16 June 2006

To Launch or Not to Launch...

The small nub of land in North Korea's South Hamkyong province, known as Musudan-ri, has once again become the center of attention for the United States, South Korea, Japan, China, Russia and anyone else with a decent satellite. North Korea has been increasing activity at the sight of its 1998 launch of the Taepodong 1, carrying a small satellite that failed to achieve proper orbit.

Whether this new (and very visible) is a sign of an imminent test of the Taepodong 2 (believed capable of reaching Alaska or beyond in a ballistic missile configuration) or simply Pyongyang manipulating the fact that there are frequent eyes in the sky looking down on the peninsula (as Pyongyang did before with one of its nuclear facilities, creating the sense of a crisis and finally letting inspectors into what turned out to be an empty shell of a building) is now the subject of intense speculation.

If North Korea does carry out another Taepodong test, it will be the first since the August 1998 Taepodong 1 launch and the first since Pyongyang declared a self-imposed moratorium on long-range missile tests 1999, and reiterated its commitment to refrain from testing during a European visit in May 2001. In October, 2004, North Korea carried out a ground test of the Taepodong 2 engine, and in March 2005 Pyongyang declared that it was no longer bound by its moratorium, as "Dialogue between the U.S. and North Korea has been completely blocked since Bush took office in 2001."

North Korea uses threats of a new missile launch as an attention-getting device, little different than a naughty schoolchild placing a tack on their teacher's seat. Once attention is gained, Pyongyang than negotiates away the threat of imminent action in return for some benefit. Thus it inflates an imaginary crisis, and gets paid off for returning to the status quo. At the moment, Pyongyang is using the Taepodong 2 as lure to draw Washington back into the six party talks - Pyongyang will refrain from another rocket launch as long as Washington returns to the negotiating table with no preconditions and begins giving North Korea economic benefits and security assurances before Pyongyang dismantles its nuclear program. This is obviously a non-starter from Washington's point of view.

But Pyongyang has other plans in mind as well. One key thing Pyongyang is doing is testing Seoul's resolve. South Korea has already intimated that a North Korean missile test, while undesirable, would not jeopardize inter-Korean economic cooperation. Such a policy will not only stir massive infighting amongst the South Korean political parties, it will also contribute to a further division of the U.S.-South Korean paths regarding North Korea. This, for Pyongyang, is a positive thing. Keeping Washington and Seoul divided gives North Korea greater leverage and maintains the flow of economic benefits while not having to capitulate to U.S. demands.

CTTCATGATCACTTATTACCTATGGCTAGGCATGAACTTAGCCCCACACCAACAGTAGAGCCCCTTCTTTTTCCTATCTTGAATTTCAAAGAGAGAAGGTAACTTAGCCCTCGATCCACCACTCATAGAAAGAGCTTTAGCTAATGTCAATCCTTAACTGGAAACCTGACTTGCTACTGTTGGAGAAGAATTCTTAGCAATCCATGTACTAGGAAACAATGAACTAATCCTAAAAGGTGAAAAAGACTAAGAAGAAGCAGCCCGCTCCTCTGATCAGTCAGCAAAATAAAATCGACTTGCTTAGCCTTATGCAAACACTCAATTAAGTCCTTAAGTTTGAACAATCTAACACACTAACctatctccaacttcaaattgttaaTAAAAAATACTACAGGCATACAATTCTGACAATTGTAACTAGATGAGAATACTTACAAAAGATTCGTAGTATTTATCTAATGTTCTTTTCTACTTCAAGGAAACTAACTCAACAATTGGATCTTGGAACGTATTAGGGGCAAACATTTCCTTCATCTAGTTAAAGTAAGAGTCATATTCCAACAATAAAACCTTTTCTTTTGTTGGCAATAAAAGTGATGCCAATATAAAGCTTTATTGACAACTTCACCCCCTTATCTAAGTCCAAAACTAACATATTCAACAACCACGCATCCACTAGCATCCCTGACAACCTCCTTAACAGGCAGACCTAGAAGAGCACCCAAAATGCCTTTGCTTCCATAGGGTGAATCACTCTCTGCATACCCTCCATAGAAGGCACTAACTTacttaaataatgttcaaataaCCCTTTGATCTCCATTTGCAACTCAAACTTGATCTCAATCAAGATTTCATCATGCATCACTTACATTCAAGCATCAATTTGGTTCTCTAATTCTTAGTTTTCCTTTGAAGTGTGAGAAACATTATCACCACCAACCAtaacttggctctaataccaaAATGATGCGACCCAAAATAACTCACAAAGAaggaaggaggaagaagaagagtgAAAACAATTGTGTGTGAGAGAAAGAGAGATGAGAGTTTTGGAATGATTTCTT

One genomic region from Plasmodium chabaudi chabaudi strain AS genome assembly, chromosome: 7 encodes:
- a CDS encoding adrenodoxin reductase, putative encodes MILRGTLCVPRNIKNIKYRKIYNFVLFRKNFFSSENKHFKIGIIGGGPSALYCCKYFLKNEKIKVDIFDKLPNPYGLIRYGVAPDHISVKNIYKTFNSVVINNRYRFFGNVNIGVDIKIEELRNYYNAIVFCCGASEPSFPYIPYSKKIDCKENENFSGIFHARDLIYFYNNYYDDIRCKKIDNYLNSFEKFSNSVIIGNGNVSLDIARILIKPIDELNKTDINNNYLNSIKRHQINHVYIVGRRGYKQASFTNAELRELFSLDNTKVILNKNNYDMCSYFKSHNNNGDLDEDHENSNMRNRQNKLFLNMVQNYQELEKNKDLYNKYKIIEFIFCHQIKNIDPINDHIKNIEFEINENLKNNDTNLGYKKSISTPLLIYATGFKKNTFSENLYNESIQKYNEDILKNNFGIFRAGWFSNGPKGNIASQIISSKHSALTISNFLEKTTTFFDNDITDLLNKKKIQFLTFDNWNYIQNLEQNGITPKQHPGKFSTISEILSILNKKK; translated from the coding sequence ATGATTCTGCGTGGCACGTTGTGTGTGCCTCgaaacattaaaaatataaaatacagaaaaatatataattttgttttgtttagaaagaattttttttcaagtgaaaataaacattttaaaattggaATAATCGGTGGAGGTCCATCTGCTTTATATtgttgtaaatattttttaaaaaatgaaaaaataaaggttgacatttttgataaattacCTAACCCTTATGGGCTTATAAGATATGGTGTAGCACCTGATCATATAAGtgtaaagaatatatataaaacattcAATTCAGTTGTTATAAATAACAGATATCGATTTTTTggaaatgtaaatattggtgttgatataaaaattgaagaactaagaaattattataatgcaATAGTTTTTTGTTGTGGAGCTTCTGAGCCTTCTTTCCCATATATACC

Concurrently, a new missile launch would also trigger a response from Japan. First, it would test Tokyo's resolve to treat a North Korean launch as a military threat. Japanese officials have suggested that they view it an act of self-defense to carry out a pre-emptive strike on North Korean missile facilities if they perceive an imminent North Korean launch aimed at Japan. While the Taepodong would necessarily be launched at Japan (North Korea's many more Nodong missiles a re much better suited for a Japanese strike), the 1998 Taepodong satellite launch still over flew Japanese territory, and an accident or error could sends tons of failing rocket hurtling down on Japan.

But even if Japan did not immediately respond, it would certainly throw weight behind those in Japan advocating a complete break from the post-World War II pacifist stance and instead build a strong and active military, rather than a restricted Self-Defense Force. With the ruling Liberal Democratic Party (LDP) gearing up for the retirement of Prime Minister Junichiro Koizumi, Japan's next PM could easily be a more overt "hawk" coming on the heels of a North Korean missile launch.

This, in turn, would increase tensions between Japan and South Korea, as Seoul would perceive a threat not only from a Japan-North Korea clash but from a generally resurgent military Japan. And that, in a way, would draw South Korean and North Korean interests even closer, as both have a common distrust of Japanese intents. In addition, a rapidly re-militarized Japan (perhaps a misleading term, as Japan is currently one of the most technologically capable defense forces in Northeast Asia) would trigger a Chinese response. Tensions between Beijing and Tokyo over mutually-claimed territory in the East China Sea continues to simmer, and both Japan and China compete for the same sources of energy along the same supply routes.

For North Korea, then, the missile test - or rumors thereof - can serve many purposes. Whether a final decision to launch or not has been made remains the key mystery. However, one thing that may well play into the calculation is the weather. The monsoon season starts in Korea in the middle of next week, and the areas around Musudan-ri are already overcast. While it is certainly possible to launch through the clouds or even in the rain, North Korea needs a picture-perfect launch, and cannot have any additional risks for failure. A sunny, cloudless day seems the most likely for a launch, and Mother Nature does not seem ready to cooperate.

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